In other words, it may be possible for any particular phenotypic trait or genetic locus to be resolved into a strictly cladistic system but humans, being an amalgam of such traits and locii, defy such resoution. So while the study of human genetic variation does, indeed, have “instrumental utility” the concept of biological races is, itself, an arcahic relic.

As I noted below, the comment doesn’t make sense. Here is a PCA of world populations using 250,000 markers:


The relationships between individuals is hypothesis-free. That is, the two largest components of variance in the data just happen to produce clusters which neatly map onto geographic realities. If you think about this a little weird, it makes total sense: populations share a history of intermarriage, so over time they will develop population-specific distinctiveness. It may be true that most of the variance is between populations, but it is not difficult at all to discriminate populations, or generate clusters which are not arbitrary as a function of geography or social identity.

There are relationships which do not match intuition. Or at least intuition as it crystallized during the period of the rise of modern taxonomic science. The various phenotypically “black” peoples of the world, Africans, Melanesians, and some South Asians, do not cluster together. Rather, all non-Africans are separated from Africans by the largest component of variance within the data set. The traits used to make inferences of taxonomy in “folk biology” and early scientific attempts to generate a systematic tree of life in relation to the human races were not necessarily representative of total genome variation, which captures the evolutionary history of a population with greater accuracy and precision.

And obviously you don’t need 250,000 markers, let alone all ~3 billion base pairs in the human genome, to distinguish on the level of continental races/populations. A paper in 2002 laid out the parameters. δ is a measure of between population difference on genes.


From the paper:

…we can estimate that about 120 unselected SNPs or 20 highly selected SNPs can distinguish group CA from NA, AA from AS and AA from NA. A few hundred random SNPs are required to separate CA from AA, CA from AS and AS from NA, or about 40 highly selected loci. STRP loci are more powerful and have higher effective δ values because they have multiple alleles. Table 3 reveals that fewer than 100 random STRPs, or about 30 highly selected loci, can distinguish the major racial groups. As expected, differentiating Caucasians and Hispanic Americans, who are admixed but mostly of Caucasian ancestry, is more difficult and requires a few hundred random STRPs or about 50 highly selected loci. These results also indicate that many hundreds of markers or more would be required to accurately differentiate more closely related groups, for example populations within the same racial category.

The paper was written in 2002. Since then much has changed. Here is an image from a post from last summer:


People within European villages tend to be relatively closely related. Again, it is totally reasonable that given enough markers you could assign individuals to different villages with a high confidence. Concretely, person X may show up in the pedigree of individuals from village 1 ~100 times at a given generation, while the same person may show up in the pedigree of individuals from village 2 ~10 times at a given generation. This isn’t rocket science, the basic logic as to why populations shake out based on geography and endogamy patterns is pretty obvious when you think about it.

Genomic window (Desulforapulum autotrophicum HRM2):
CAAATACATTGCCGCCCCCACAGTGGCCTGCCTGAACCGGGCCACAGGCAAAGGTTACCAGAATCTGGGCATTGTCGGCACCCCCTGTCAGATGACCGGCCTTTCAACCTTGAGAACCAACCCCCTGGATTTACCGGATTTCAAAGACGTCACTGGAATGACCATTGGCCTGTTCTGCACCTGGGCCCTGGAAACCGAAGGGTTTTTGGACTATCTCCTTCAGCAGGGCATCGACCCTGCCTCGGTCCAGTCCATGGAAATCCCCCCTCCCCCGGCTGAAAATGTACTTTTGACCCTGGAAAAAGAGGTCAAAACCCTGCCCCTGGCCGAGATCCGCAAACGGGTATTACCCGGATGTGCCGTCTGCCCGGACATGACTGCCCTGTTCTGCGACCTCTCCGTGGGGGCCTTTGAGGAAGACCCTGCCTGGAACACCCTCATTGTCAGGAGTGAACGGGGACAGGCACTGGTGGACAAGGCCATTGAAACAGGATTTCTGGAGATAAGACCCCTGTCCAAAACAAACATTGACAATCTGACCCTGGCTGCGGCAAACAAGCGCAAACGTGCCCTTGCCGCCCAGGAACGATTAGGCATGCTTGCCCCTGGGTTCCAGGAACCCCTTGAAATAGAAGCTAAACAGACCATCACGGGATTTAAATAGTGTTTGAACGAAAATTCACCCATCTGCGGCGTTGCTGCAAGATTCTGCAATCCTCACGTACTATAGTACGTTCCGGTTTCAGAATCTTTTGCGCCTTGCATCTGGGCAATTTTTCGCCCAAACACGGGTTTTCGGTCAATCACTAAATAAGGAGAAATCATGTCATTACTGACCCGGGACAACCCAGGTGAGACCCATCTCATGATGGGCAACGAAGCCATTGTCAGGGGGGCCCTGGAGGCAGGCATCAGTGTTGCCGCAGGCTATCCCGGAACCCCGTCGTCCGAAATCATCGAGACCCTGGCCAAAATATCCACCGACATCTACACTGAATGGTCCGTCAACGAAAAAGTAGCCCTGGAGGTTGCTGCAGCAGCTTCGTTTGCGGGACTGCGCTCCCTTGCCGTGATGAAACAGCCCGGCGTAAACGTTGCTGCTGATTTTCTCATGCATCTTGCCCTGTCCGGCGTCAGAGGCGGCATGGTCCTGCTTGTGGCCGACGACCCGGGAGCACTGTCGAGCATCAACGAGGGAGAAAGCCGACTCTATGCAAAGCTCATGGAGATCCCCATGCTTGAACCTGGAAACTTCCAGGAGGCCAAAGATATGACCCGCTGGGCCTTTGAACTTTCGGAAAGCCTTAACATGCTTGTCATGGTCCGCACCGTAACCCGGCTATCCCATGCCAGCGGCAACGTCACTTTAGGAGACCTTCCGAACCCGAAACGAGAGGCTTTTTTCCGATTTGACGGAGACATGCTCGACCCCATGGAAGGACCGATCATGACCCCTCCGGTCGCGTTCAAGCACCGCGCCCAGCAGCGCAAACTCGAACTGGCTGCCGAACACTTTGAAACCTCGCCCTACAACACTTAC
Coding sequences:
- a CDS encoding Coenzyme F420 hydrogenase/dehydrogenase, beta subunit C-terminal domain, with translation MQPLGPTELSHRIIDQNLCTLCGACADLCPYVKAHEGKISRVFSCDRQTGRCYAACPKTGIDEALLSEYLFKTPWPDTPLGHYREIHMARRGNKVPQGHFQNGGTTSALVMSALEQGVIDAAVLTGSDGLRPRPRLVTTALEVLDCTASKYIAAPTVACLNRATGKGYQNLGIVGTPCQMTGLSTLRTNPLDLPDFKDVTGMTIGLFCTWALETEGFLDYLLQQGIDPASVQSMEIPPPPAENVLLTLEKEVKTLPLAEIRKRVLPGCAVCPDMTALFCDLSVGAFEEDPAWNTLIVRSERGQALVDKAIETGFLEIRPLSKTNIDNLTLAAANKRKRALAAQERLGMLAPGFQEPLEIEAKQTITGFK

At about the same time as the above work, A. W. F. Edwards, a statistical geneticist, published a paper titled Lewontin’s Fallacy which took direct aim at the misunderstand of the human Fst statistic and its relevance for classification. Here is Edwards answering why he wrote the article in 2002 (my co-blogger at GNXP, David B, is doing the questioning):

4. Your recent article on ‘Lewontin’s Fallacy’ criticises the claim that human geographical races have no biological meaning. As the article itself points out, it could have been written at any time in the last 30 years. So why did it take so long – and have you had any reactions from Lewontin or his supporters? [David B's question -R]

I can only speak for myself as to why it took me so long. Others closer to the field will have to explain why the penny did not drop earlier, but the principal cause must be the huge gap in communication that exists between anthropology, especially social anthropology, on the one hand, and the humdrum world of population and statistical genetics on the other. When someone like Lewontin bridges the gap, bearing from genetics a message which the other side wants to hear, it spreads fast – on that side. But there was no feedback. Others might have noticed Lewontin’s 1972 paper but I had stopped working in human and population genetics in 1968 on moving to Cambridge because I could not get any support (so I settled down to writing books instead). In the 1990s I began to pick up the message about only 15% of human genetic variation being between, as opposed to within, populations with its non-sequitur that classification was nigh impossible, and started asking my population-genetics colleagues where it came from. Most had not heard of it, and those that had did not know its source. I regret now that in my paper I did not acknowledge the influence of my brother John, Professor of Genetics in Oxford, because he was independently worrying over the question, inventing the phrase ‘the death of phylogeny’ which spurred me on.